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A forum to talk about Olympic style shooting, rifle or pistol, 10 meters to 50 meters, and whatever is in between. Hosted by Pilkguns.com
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PostPosted: Mon Jun 05, 2017 7:46 pm 
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Joined: Wed Aug 13, 2014 11:44 am
Posts: 217
I've been considering the purchase of a SP .22/.32 Bullseye combo. One of the main issues as you guys know is mounting rings for a red dot especially on the .32acp since the rings are known to slip. I was checking on options today, I spoke with both Larry's and BME, both said they no longer make scope mounts for the Pardini. Larry suggested I call PardiniUSA as they might offer rails.

So I spoke with Vladimir at PardiniUSA. He said they were about to release an updated SP for Bullseye use with an integrated picatinny rail in the barrel shroud. It wasn't clear how far back the rail would extend however he did mention possibly having to use 2 scope rings on the front half of the red dot so sounds like it wouldn't extend as far as the old Larry's rail. He mentioned this would get the dot lower than if using a rail adapter. My only concern without seeing more info is possible balance issues if it requires the dot to be mounted too far forward, some of this could be offset by removing some of the 6 counterweights. On the plus side this will allow using a dot for each caliber so you won't have to juggle adjustments as much, just your standard 25 to 50 yard adjustments. Plus you won't have to buy an additional $200 worth of rails and possibly have to have a brand new gun drilled & tapped.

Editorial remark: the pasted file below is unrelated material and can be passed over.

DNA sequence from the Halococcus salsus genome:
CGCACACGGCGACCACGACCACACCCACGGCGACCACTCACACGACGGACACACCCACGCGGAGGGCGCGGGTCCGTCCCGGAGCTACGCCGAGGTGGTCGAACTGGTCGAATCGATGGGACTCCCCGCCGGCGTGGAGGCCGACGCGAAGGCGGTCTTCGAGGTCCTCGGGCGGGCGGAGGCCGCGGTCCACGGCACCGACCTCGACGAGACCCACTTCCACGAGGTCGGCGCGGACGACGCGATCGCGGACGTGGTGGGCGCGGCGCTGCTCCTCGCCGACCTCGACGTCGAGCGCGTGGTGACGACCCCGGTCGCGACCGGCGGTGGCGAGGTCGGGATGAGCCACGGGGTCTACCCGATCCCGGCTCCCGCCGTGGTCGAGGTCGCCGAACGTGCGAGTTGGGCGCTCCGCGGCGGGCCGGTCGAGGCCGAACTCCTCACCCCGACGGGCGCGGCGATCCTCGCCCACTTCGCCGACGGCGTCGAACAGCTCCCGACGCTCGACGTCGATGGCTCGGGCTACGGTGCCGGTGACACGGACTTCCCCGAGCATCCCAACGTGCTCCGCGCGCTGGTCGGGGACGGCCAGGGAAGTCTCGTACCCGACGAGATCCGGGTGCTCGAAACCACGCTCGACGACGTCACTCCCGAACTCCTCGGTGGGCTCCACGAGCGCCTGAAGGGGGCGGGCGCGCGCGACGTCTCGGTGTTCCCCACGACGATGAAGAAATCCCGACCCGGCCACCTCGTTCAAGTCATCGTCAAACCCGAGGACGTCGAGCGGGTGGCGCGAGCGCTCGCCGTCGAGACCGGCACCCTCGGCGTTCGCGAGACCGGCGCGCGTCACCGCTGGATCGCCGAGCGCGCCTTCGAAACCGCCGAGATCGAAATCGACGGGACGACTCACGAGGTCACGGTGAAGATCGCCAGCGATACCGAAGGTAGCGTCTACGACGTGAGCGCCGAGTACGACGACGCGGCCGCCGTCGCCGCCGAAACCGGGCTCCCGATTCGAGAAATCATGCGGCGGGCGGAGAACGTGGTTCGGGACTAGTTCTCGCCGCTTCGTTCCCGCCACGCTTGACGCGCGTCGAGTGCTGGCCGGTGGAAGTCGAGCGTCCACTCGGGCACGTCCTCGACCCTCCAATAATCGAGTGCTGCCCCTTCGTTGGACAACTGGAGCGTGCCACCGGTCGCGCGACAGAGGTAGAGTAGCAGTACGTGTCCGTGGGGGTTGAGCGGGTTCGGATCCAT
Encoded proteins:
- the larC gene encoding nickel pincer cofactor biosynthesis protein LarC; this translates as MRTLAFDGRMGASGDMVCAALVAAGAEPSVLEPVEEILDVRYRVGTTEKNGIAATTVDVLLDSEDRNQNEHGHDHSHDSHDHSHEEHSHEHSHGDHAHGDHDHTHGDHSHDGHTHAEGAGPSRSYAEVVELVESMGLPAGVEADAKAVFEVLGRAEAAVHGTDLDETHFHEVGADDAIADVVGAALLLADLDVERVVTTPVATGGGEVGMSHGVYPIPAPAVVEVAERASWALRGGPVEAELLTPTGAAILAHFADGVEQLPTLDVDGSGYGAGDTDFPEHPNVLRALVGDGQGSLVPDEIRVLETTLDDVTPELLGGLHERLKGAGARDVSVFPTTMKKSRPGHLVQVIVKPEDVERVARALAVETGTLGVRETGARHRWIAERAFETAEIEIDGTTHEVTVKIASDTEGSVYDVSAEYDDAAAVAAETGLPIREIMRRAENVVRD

Vladimir did seem a bit defensive though. When I mentioned scope rings slipping he blamed it on people using the wrong scope rings (not Pardini rings) however I swear I've heard of issues using their rings as well. I also asked him if there had been any adjustment in the slightly oversized bore on their .32acp for the new model, he stated it was a propitiatory tapered bore however it seems if it were tapered when people slugged their bore it would measure the smallest diameter but I hear most barrels measure out close to .314".

Anyway, its good to see Pardini is improving their product for the US bullseye market. I'll be eagerly awaiting pictures and reviews from early adopters.


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PostPosted: Sun Jul 09, 2017 7:33 pm 
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Joined: Sun Oct 16, 2011 2:47 pm
Posts: 158
zanemoseley wrote: